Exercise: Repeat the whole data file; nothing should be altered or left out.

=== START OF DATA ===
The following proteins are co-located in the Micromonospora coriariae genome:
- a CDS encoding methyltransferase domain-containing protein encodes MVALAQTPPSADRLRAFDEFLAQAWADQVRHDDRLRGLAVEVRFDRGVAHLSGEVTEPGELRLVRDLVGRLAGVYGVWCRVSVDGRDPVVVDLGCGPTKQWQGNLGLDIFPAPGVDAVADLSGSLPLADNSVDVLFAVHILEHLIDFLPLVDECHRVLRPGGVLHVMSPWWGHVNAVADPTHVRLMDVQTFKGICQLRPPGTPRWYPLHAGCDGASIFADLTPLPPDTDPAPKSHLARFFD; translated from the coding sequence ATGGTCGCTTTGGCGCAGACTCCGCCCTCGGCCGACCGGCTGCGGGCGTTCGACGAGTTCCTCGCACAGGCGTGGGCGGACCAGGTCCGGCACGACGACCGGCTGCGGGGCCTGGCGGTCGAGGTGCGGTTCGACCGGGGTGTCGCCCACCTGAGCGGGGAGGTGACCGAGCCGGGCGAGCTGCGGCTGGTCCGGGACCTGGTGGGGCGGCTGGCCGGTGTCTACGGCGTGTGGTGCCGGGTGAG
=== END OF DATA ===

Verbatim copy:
The following proteins are co-located in the Micromonospora coriariae genome:
- a CDS encoding methyltransferase domain-containing protein encodes MVALAQTPPSADRLRAFDEFLAQAWADQVRHDDRLRGLAVEVRFDRGVAHLSGEVTEPGELRLVRDLVGRLAGVYGVWCRVSVDGRDPVVVDLGCGPTKQWQGNLGLDIFPAPGVDAVADLSGSLPLADNSVDVLFAVHILEHLIDFLPLVDECHRVLRPGGVLHVMSPWWGHVNAVADPTHVRLMDVQTFKGICQLRPPGTPRWYPLHAGCDGASIFADLTPLPPDTDPAPKSHLARFFD; translated from the coding sequence ATGGTCGCTTTGGCGCAGACTCCGCCCTCGGCCGACCGGCTGCGGGCGTTCGACGAGTTCCTCGCACAGGCGTGGGCGGACCAGGTCCGGCACGACGACCGGCTGCGGGGCCTGGCGGTCGAGGTGCGGTTCGACCGGGGTGTCGCCCACCTGAGCGGGGAGGTGACCGAGCCGGGCGAGCTGCGGCTGGTCCGGGACCTGGTGGGGCGGCTGGCCGGTGTCTACGGCGTGTGGTGCCGGGTGAG